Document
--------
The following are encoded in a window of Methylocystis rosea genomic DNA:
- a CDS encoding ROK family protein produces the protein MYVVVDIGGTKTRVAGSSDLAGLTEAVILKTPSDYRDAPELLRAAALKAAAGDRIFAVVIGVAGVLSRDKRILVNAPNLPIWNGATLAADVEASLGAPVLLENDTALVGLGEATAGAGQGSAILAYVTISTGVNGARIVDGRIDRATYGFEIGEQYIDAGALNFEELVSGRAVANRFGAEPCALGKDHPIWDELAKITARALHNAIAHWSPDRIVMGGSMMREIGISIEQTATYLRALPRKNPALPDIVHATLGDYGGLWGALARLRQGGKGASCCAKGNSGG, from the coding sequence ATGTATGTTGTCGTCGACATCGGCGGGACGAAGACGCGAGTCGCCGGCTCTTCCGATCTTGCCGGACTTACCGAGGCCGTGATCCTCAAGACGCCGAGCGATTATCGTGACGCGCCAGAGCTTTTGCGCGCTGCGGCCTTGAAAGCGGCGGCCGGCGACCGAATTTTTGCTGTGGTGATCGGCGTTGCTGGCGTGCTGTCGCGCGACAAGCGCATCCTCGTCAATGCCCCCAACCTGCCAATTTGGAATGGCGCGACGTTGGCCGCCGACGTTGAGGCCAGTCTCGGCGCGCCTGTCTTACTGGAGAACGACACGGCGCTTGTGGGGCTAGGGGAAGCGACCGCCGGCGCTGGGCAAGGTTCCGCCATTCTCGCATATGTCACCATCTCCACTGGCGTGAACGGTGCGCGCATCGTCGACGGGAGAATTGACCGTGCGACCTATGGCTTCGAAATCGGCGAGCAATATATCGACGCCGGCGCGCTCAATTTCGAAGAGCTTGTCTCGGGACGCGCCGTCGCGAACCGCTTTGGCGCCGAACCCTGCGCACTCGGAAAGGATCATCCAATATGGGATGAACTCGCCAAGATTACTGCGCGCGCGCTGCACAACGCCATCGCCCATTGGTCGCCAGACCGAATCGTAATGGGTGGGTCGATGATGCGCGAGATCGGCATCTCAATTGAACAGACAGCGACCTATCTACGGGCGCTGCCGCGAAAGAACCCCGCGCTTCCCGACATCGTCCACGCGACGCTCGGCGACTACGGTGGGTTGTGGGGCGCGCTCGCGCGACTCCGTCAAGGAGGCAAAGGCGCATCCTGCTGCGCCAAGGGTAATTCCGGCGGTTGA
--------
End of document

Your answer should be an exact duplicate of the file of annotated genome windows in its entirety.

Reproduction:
The following are encoded in a window of Methylocystis rosea genomic DNA:
- a CDS encoding ROK family protein produces the protein MYVVVDIGGTKTRVAGSSDLAGLTEAVILKTPSDYRDAPELLRAAALKAAAGDRIFAVVIGVAGVLSRDKRILVNAPNLPIWNGATLAADVEASLGAPVLLENDTALVGLGEATAGAGQGSAILAYVTISTGVNGARIVDGRIDRATYGFEIGEQYIDAGALNFEELVSGRAVANRFGAEPCALGKDHPIWDELAKITARALHNAIAHWSPDRIVMGGSMMREIGISIEQTATYLRALPRKNPALPDIVHATLGDYGGLWGALARLRQGGKGASCCAKGNSGG, from the coding sequence ATGTATGTTGTCGTCGACATCGGCGGGACGAAGACGCGAGTCGCCGGCTCTTCCGATCTTGCCGGACTTACCGAGGCCGTGATCCTCAAGACGCCGAGCGATTATCGTGACGCGCCAGAGCTTTTGCGCGCTGCGGCCTTGAAAGCGGCGGCCGGCGACCGAATTTTTGCTGTGGTGATCGGCGTTGCTGGCGTGCTGTCGCGCGACAAGCGCATCCTCGTCAATGCCCCCAACCTGCCAATTTGGAATGGCGCGACGTTGGCCGCCGACGTTGAGGCCAGTCTCGGCGCGCCTGTCTTACTGGAGAACGACACGGCGCTTGTGGGGCTAGGGGAAGCGACCGCCGGCGCTGGGCAAGGTTCCGCCATTCTCGCATATGTCACCATCTCCACTGGCGTGAACGGTGCGCGCATCGTCGACGGGAGAATTGACCGTGCGACCTATGGCTTCGAAATCGGCGAGCAATATATCGACGCCGGCGCGCTCAATTTCGAAGAGCTTGTCTCGGGACGCGCCGTCGCGAACCGCTTTGGCGCCGAACCCTGCGCACTCGGAAAGGATCATCCAATATGGGATGAACTCGCCAAGATTACTGCGCGCGCGCTGCACAACGCCATCGCCCATTGGTCGCCAGACCGAATCGTAATGGGTGGGTCGATGATGCGCGAGATCGGCATCTCAATTGAACAGACAGCGACCTATCTACGGGCGCTGCCGCGAAAGAACCCCGCGCTTCCCGACATCGTCCACGCGACGCTCGGCGACTACGGTGGGTTGTGGGGCGCGCTCGCGCGACTCCGTCAAGGAGGCAAAGGCGCATCCTGCTGCGCCAAGGGTAATTCCGGCGGTTGA